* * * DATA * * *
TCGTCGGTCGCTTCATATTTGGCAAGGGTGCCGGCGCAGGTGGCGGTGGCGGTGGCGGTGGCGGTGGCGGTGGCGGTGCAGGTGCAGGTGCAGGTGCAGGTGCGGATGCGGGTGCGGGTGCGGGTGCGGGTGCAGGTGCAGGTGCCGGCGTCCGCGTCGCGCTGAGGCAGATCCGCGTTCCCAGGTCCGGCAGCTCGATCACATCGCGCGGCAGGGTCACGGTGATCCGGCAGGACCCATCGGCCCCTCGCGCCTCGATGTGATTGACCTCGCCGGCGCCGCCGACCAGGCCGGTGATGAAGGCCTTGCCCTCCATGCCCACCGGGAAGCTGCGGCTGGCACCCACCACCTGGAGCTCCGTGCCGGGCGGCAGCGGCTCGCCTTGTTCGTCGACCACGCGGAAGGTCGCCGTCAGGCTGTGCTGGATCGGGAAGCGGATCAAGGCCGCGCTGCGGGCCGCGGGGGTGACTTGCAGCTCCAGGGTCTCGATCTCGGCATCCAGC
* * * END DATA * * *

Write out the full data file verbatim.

TCGTCGGTCGCTTCATATTTGGCAAGGGTGCCGGCGCAGGTGGCGGTGGCGGTGGCGGTGGCGGTGGCGGTGGCGGTGCAGGTGCAGGTGCAGGTGCAGGTGCGGATGCGGGTGCGGGTGCGGGTGCGGGTGCAGGTGCAGGTGCCGGCGTCCGCGTCGCGCTGAGGCAGATCCGCGTTCCCAGGTCCGGCAGCTCGATCACATCGCGCGGCAGGGTCACGGTGATCCGGCAGGACCCATCGGCCCCTCGCGCCTCGATGTGATTGACCTCGCCGGCGCCGCCGACCAGGCCGGTGATGAAGGCCTTGCCCTCCATGCCCACCGGGAAGCTGCGGCTGGCACCCACCACCTGGAGCTCCGTGCCGGGCGGCAGCGGCTCGCCTTGTTCGTCGACCACGCGGAAGGTCGCCGTCAGGCTGTGCTGGATCGGGAAGCGGATCAAGGCCGCGCTGCGGGCCGCGGGGGTGACTTGCAGCTCCAGGGTCTCGATCTCGGCATCCAGC